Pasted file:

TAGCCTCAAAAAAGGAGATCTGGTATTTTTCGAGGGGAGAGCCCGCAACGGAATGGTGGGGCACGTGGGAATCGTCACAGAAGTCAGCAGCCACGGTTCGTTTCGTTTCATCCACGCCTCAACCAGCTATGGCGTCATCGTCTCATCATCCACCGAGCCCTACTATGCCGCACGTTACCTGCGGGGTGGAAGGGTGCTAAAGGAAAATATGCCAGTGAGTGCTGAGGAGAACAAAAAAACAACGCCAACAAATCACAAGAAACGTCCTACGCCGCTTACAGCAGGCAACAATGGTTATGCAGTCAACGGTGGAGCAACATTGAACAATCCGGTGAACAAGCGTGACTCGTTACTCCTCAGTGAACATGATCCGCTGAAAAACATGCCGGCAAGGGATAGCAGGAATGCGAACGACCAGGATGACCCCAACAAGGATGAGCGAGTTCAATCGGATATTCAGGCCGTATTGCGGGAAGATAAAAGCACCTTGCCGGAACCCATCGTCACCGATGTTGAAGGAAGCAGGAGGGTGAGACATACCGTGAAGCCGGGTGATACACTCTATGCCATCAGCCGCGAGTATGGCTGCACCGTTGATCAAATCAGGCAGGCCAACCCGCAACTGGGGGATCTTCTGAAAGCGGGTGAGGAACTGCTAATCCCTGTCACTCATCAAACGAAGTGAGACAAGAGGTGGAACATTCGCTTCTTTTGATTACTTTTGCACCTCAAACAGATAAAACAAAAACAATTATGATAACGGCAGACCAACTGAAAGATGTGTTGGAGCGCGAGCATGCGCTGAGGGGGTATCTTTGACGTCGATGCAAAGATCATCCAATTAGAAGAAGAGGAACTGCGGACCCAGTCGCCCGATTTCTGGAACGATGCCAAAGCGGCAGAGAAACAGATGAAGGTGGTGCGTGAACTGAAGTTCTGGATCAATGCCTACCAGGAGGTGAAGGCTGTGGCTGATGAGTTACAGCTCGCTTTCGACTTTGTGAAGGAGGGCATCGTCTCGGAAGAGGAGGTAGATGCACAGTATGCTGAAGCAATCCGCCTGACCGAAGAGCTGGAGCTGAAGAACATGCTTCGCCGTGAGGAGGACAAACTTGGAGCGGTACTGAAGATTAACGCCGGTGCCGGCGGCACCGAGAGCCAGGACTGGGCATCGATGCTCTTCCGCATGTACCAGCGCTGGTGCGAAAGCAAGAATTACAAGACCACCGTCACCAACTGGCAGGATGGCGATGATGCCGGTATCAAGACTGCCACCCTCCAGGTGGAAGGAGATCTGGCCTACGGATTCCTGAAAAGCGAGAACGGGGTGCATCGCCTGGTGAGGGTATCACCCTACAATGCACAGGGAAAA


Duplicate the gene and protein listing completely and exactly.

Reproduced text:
TAGCCTCAAAAAAGGAGATCTGGTATTTTTCGAGGGGAGAGCCCGCAACGGAATGGTGGGGCACGTGGGAATCGTCACAGAAGTCAGCAGCCACGGTTCGTTTCGTTTCATCCACGCCTCAACCAGCTATGGCGTCATCGTCTCATCATCCACCGAGCCCTACTATGCCGCACGTTACCTGCGGGGTGGAAGGGTGCTAAAGGAAAATATGCCAGTGAGTGCTGAGGAGAACAAAAAAACAACGCCAACAAATCACAAGAAACGTCCTACGCCGCTTACAGCAGGCAACAATGGTTATGCAGTCAACGGTGGAGCAACATTGAACAATCCGGTGAACAAGCGTGACTCGTTACTCCTCAGTGAACATGATCCGCTGAAAAACATGCCGGCAAGGGATAGCAGGAATGCGAACGACCAGGATGACCCCAACAAGGATGAGCGAGTTCAATCGGATATTCAGGCCGTATTGCGGGAAGATAAAAGCACCTTGCCGGAACCCATCGTCACCGATGTTGAAGGAAGCAGGAGGGTGAGACATACCGTGAAGCCGGGTGATACACTCTATGCCATCAGCCGCGAGTATGGCTGCACCGTTGATCAAATCAGGCAGGCCAACCCGCAACTGGGGGATCTTCTGAAAGCGGGTGAGGAACTGCTAATCCCTGTCACTCATCAAACGAAGTGAGACAAGAGGTGGAACATTCGCTTCTTTTGATTACTTTTGCACCTCAAACAGATAAAACAAAAACAATTATGATAACGGCAGACCAACTGAAAGATGTGTTGGAGCGCGAGCATGCGCTGAGGGGGTATCTTTGACGTCGATGCAAAGATCATCCAATTAGAAGAAGAGGAACTGCGGACCCAGTCGCCCGATTTCTGGAACGATGCCAAAGCGGCAGAGAAACAGATGAAGGTGGTGCGTGAACTGAAGTTCTGGATCAATGCCTACCAGGAGGTGAAGGCTGTGGCTGATGAGTTACAGCTCGCTTTCGACTTTGTGAAGGAGGGCATCGTCTCGGAAGAGGAGGTAGATGCACAGTATGCTGAAGCAATCCGCCTGACCGAAGAGCTGGAGCTGAAGAACATGCTTCGCCGTGAGGAGGACAAACTTGGAGCGGTACTGAAGATTAACGCCGGTGCCGGCGGCACCGAGAGCCAGGACTGGGCATCGATGCTCTTCCGCATGTACCAGCGCTGGTGCGAAAGCAAGAATTACAAGACCACCGTCACCAACTGGCAGGATGGCGATGATGCCGGTATCAAGACTGCCACCCTCCAGGTGGAAGGAGATCTGGCCTACGGATTCCTGAAAAGCGAGAACGGGGTGCATCGCCTGGTGAGGGTATCACCCTACAATGCACAGGGAAAA